What little success the decimated Indiana Pacers have found this season has been due to their effort creating opportunities for them and putting them in position to win late. If the Pacers were going to lose, it was going to take work for their opponents. But tonight was the first time the Pacers showed the type of team they could be without help, without focus, and most of all, without effort.
The Pacers had success in the first quarter, holding a steady six point advantage, but saw the tides shift with Denver's bench, as JaVale McGee and Gary Harris (making his NBA debut) rattled off a 9-1 run for the Nuggets to put them ahead 27-25 nearing the end of the first quarter. Another 7-0 run pushed the lead to seven and it was all Indiana could do from that point to keep the game reasonable as the Nuggets would slowly begin pulling away.
Denver would push their lead to 18 at halftime, outscoring Indiana 34-19 in the quarter. That wasn't the end of it, with the Nuggets pushing their advantage all the way to 33 in the third quarter to essentially wrap things up as the Pacers fought through a quarter of garbage time, falling 108-87, seeing their two game winning streak come to an end, dropping them to 3-7.
This was really the first night when Indiana allowed their lack of talent catch up to them. They played soft, getting smacked on the offensive glass by allowing 13, and showed no real interest in defense at times in the game, allowing 44 points in the paint. The Pacers had just 13 turnovers, but still let up 22 points from those turnovers. The Nuggets saw their shooting dip to 49.4%, but shot well over 50% for the bulk of the night.
C.J. Miles returned tonight after migraines to play four minutes in the fourth quarter, score two points from the line, and summarily leave the game with a right calf strain, not to return. While Miles seemed optimistic about the strain, it will likely set the stage for another hardship exception deal for A.J. Price, who was Indiana's leading scorer with 14 points tonight, though 12 of those came with the team already down 30 points.
Outside of solid opening quarters from Roy Hibbert and Solomon Hill, it was just as dreadful an individual night for everyone as it was a dreadful team night. Hibbert had five of his nine points in the first quarter, playing as poorly as he has this season with just four boards and two blocks. Hill had some great moves towards the basket early, but after eight first half points, made little to no impact the remainder of the night.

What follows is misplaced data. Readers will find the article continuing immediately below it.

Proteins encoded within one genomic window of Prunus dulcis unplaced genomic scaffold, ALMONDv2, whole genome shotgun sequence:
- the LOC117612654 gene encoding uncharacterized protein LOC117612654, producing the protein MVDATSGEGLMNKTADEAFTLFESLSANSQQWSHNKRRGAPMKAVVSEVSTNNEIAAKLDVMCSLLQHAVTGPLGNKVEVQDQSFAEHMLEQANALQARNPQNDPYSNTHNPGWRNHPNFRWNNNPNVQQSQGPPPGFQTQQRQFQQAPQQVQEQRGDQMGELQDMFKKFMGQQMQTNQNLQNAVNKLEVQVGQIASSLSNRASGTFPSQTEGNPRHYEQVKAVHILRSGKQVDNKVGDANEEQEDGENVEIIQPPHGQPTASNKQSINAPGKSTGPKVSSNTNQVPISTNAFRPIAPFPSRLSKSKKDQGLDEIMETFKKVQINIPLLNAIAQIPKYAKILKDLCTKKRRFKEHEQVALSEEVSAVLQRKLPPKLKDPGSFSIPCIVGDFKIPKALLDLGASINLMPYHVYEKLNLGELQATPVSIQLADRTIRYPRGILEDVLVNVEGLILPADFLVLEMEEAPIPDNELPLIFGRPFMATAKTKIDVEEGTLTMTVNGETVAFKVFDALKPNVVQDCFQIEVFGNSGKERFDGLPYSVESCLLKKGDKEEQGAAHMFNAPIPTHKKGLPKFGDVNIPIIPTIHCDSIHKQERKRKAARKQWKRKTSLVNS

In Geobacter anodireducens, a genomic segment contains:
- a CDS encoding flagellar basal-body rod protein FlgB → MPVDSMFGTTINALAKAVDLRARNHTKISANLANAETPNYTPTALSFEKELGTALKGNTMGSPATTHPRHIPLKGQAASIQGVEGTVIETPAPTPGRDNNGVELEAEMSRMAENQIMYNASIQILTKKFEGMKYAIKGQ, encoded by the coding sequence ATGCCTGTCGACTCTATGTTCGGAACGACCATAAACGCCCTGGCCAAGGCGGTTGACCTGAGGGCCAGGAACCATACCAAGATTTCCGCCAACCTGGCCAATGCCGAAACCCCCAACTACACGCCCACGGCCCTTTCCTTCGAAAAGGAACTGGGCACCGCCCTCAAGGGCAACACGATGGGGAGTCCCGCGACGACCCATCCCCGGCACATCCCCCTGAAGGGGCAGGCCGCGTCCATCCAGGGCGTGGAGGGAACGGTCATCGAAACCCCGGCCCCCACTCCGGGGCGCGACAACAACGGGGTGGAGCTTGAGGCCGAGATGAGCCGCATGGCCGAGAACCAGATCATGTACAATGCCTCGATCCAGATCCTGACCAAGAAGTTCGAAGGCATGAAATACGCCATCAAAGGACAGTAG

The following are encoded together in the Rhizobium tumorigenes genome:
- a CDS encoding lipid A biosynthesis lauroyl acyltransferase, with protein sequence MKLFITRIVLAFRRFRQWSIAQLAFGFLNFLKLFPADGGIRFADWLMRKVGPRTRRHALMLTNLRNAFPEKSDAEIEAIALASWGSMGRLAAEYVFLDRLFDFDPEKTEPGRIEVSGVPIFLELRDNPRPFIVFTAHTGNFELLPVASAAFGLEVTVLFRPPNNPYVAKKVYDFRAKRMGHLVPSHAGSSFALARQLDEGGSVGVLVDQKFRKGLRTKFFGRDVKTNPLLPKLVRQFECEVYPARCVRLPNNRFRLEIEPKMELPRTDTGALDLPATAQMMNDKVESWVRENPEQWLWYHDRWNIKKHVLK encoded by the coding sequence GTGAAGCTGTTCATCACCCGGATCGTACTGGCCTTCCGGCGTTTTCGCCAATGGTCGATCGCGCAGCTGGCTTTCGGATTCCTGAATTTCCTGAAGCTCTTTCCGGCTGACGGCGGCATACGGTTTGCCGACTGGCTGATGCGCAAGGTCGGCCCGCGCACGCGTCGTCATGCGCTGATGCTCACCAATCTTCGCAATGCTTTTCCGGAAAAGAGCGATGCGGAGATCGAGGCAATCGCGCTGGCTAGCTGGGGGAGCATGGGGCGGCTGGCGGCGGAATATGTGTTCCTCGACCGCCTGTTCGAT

Lavoy Allen had a similar disappearing act after eight first half points turned into a 12 point, eight rebound night. Chris Copeland had his season worst output of three points, shooting 1-10 from the floor. Unlike Hill's poor shooting night from Wednesday, Copeland did nothing of the things Hill did to still allow his game to come out ahead, getting torched by Wilson Chandler and making numerous questionable decisions on the floor.
As Frank Vogel said after the game, "We're not good enough or experienced enough to not play harder than our opponent." He also added, "We got to play way harder than every team we play every night, to have a chance." There's a dire state regarding Indiana's talent level that doesn't afford them off nights if they hope to win any games. Especially with Miles's return to action being so short lived.
Whether tonight's blowout puts Indiana in a positive mindset for revenge tomorrow night will be seen, but it will be another quick turnaround for the Pacers, who will wrap up another back-to-back on the road against the Chicago Bulls. The Pacers are winless on the second night of back-to-backs at 0-3 (though, they're also winless on the first night of back-to-backs) and while Chicago may be without Derrick Rose, they don't have nearly the talent shortage Indiana has, putting the Pacers in a difficult position to avoid slipping into another lengthy losing streak.